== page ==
Hosting This Year’s Special Olympics World Games Is an Epic Win For L.A.

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Beginning July 26, at stadiums, arenas, and playing fields from Exposition Park to Westwood to Long Beach, 7,000 intellectually disabled men, women, boys, and girls from 177 countries will begin vying for the gold at the Special Olympics World Games. Greater Los Angeles hasn’t hosted competition on this scale since the 1984 Summer Olympics. The weeklong event is expected to pump about $415 million into our local economy—the largest such infusion in more than three decades. Though a sure economic boon for the city, for spectators the Special Olympics will be a zero-sum game: Tickets to every competition are free.

Medals of Honor: This year’s World Games will unify L.A. County with events at more than 20 locations
Medals of Honor: This year’s World Games will unify L.A. County with events at more than 20 locations

Photograph courtesy Cory Hansen

At global sporting tournaments, we tend to root for those whose victories are the hardest won, those who have surmounted forbidding odds and pushed past the supposed limits of their minds and bodies, thereby proving the doubters wrong. In this regard there might be more athletes to cheer on at the World Games than at any other sports gathering. Some Special Olympians are outstanding performers by any measure, but participation alone takes remarkable focus, courage, and determination.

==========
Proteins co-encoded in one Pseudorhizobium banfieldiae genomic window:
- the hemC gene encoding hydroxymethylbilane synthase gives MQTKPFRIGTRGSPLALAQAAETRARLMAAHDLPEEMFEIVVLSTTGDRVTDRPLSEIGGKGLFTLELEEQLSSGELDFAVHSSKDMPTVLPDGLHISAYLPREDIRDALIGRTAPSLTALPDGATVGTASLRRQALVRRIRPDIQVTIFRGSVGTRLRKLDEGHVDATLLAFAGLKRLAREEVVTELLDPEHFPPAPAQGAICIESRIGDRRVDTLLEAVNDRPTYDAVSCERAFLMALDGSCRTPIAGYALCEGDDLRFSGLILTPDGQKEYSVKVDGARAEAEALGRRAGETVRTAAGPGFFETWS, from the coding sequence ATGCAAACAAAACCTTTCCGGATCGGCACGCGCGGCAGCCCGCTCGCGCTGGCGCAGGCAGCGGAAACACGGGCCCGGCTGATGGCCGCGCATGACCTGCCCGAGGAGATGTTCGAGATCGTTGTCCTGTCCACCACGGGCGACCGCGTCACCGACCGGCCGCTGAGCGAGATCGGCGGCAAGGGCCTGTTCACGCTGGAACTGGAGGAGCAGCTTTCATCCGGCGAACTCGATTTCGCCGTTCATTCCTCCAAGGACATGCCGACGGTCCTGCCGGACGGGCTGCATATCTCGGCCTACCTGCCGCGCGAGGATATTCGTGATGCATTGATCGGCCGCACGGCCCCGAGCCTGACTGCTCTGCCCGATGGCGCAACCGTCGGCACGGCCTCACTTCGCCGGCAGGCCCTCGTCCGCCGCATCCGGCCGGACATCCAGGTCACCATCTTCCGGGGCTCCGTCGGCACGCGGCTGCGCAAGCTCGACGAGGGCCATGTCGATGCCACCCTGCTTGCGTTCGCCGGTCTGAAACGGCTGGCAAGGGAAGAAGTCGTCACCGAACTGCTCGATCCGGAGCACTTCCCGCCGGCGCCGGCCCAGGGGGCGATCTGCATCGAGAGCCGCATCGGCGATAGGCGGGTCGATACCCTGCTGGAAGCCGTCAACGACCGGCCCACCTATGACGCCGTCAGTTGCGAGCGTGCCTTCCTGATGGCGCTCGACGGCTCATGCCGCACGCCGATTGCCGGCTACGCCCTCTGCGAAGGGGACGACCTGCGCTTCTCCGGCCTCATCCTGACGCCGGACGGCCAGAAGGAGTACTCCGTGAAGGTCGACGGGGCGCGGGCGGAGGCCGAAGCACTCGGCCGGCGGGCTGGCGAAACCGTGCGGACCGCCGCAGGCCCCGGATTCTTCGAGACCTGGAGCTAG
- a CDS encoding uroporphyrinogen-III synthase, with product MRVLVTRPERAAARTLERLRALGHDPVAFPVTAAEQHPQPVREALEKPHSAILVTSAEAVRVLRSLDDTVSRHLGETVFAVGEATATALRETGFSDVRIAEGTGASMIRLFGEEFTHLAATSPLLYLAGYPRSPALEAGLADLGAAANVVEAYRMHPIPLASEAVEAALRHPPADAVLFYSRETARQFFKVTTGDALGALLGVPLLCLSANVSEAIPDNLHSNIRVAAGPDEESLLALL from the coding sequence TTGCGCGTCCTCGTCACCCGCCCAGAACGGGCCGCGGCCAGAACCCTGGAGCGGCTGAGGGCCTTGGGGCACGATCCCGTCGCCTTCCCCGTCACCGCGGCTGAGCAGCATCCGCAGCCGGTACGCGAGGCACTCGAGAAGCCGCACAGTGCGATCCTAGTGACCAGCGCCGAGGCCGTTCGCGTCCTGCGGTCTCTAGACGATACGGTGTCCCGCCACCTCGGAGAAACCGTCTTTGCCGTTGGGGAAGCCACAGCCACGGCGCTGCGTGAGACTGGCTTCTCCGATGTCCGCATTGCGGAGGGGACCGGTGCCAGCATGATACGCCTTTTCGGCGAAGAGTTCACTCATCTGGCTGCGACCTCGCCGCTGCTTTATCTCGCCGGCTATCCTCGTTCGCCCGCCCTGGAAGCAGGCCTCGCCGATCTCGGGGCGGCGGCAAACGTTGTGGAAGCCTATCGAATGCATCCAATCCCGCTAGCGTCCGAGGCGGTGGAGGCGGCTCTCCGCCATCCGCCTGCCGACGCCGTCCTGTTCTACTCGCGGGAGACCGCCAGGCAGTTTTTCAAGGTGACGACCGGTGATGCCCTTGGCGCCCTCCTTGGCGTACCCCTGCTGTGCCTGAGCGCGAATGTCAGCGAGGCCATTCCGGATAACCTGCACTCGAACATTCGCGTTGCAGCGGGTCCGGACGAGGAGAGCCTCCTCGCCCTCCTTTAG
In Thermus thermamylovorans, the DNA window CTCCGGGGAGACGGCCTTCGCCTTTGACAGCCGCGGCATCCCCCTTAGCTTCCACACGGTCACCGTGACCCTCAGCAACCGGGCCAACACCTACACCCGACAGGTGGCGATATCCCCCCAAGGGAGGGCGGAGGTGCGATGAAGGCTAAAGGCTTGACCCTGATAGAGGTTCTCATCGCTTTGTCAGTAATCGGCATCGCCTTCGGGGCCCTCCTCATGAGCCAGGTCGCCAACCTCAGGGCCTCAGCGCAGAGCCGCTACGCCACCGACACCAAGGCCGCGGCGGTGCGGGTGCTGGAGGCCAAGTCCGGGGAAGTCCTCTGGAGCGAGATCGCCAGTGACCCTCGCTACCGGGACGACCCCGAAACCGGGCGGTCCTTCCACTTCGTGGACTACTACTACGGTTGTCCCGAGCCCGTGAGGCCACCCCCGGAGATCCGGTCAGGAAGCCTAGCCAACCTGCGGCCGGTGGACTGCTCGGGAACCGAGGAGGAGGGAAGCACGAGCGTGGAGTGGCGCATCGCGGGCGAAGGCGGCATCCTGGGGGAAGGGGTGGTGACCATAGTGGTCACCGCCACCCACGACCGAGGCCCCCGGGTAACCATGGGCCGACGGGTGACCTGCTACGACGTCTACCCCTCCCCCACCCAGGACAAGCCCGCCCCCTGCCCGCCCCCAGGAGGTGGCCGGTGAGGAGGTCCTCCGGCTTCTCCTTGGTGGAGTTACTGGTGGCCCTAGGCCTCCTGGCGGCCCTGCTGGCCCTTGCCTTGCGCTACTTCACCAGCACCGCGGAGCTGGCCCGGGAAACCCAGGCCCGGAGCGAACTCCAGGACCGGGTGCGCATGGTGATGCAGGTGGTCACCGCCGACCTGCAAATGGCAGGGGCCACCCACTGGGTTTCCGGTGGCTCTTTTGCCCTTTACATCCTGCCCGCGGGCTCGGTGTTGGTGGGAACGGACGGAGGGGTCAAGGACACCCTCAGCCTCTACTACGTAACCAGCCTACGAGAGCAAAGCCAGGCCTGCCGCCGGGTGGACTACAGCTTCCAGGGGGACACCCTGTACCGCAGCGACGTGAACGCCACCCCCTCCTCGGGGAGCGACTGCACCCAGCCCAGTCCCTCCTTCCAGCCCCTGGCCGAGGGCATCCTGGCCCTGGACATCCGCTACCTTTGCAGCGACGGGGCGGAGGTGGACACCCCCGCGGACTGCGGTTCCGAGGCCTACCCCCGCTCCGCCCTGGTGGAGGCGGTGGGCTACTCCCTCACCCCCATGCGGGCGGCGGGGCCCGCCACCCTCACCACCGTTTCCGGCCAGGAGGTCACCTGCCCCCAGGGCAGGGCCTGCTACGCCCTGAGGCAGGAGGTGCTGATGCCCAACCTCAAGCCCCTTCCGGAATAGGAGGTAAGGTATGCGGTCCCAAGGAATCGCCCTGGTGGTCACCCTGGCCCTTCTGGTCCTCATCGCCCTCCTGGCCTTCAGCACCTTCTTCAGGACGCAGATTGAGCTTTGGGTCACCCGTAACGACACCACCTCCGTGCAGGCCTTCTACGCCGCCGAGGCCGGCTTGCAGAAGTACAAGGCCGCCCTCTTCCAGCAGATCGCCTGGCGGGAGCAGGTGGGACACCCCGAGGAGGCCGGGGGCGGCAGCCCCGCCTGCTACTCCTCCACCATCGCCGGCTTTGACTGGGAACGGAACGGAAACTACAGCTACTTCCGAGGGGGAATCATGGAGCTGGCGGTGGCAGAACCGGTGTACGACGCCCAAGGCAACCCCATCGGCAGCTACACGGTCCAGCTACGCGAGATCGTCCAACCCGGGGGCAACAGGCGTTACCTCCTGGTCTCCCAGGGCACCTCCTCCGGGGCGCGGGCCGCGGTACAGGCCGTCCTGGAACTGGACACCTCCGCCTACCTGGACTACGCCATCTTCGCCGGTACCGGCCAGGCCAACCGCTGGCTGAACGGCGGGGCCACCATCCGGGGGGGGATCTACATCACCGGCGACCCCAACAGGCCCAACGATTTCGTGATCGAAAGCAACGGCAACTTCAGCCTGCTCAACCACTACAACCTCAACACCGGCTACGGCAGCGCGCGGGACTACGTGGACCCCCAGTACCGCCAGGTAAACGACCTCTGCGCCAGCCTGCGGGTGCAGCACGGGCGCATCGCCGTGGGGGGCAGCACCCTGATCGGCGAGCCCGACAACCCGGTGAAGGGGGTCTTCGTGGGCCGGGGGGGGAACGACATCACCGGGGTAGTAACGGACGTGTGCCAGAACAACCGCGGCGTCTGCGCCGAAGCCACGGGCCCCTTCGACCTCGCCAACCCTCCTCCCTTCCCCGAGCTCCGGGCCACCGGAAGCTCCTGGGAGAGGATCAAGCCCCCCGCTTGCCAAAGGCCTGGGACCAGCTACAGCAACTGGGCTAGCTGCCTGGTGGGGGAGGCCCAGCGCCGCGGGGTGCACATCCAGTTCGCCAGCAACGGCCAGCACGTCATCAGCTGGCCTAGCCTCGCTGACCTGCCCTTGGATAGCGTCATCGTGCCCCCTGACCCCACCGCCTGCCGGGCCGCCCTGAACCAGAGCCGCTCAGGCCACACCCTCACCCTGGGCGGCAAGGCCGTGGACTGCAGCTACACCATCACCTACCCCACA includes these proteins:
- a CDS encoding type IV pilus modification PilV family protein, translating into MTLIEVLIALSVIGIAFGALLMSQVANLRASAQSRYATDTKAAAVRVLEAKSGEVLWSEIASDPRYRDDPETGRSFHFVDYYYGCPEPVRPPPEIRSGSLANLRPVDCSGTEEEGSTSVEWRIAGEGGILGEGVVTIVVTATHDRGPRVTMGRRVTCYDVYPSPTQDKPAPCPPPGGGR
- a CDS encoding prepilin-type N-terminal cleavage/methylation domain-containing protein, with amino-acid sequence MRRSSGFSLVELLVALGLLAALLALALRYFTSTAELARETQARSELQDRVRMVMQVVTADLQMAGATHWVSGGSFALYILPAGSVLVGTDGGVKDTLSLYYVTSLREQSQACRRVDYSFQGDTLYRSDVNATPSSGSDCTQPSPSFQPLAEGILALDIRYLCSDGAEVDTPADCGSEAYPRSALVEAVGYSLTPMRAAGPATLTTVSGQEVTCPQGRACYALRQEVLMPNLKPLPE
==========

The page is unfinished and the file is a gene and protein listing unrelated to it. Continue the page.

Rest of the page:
For Rafer Johnson, this month’s opening ceremony at the Los Angeles Memorial Coliseum could have a more profound impact than when an Olympic flame was last lit more than 30 years ago. That’s saying a lot, given that the world champion decathlete is the one who carried the torch across the field in 1984. Johnson helped launch the Special Olympics in the mid-1960s with Eunice Shriver, and he remains a driving force in the larger organization. He recalls once encountering a young sprinter who placed first at a regional track-and-field meet. “She was crying when I placed the medal around her neck,” Johnson says, “and I was, too.” When the 12-year-old brought him over to meet her family and shared her victory, her mother tearfully explained to Johnson that this was the first time they’d ever heard their daughter speak. “Look, Mom and Dad,” she said. “I won.”

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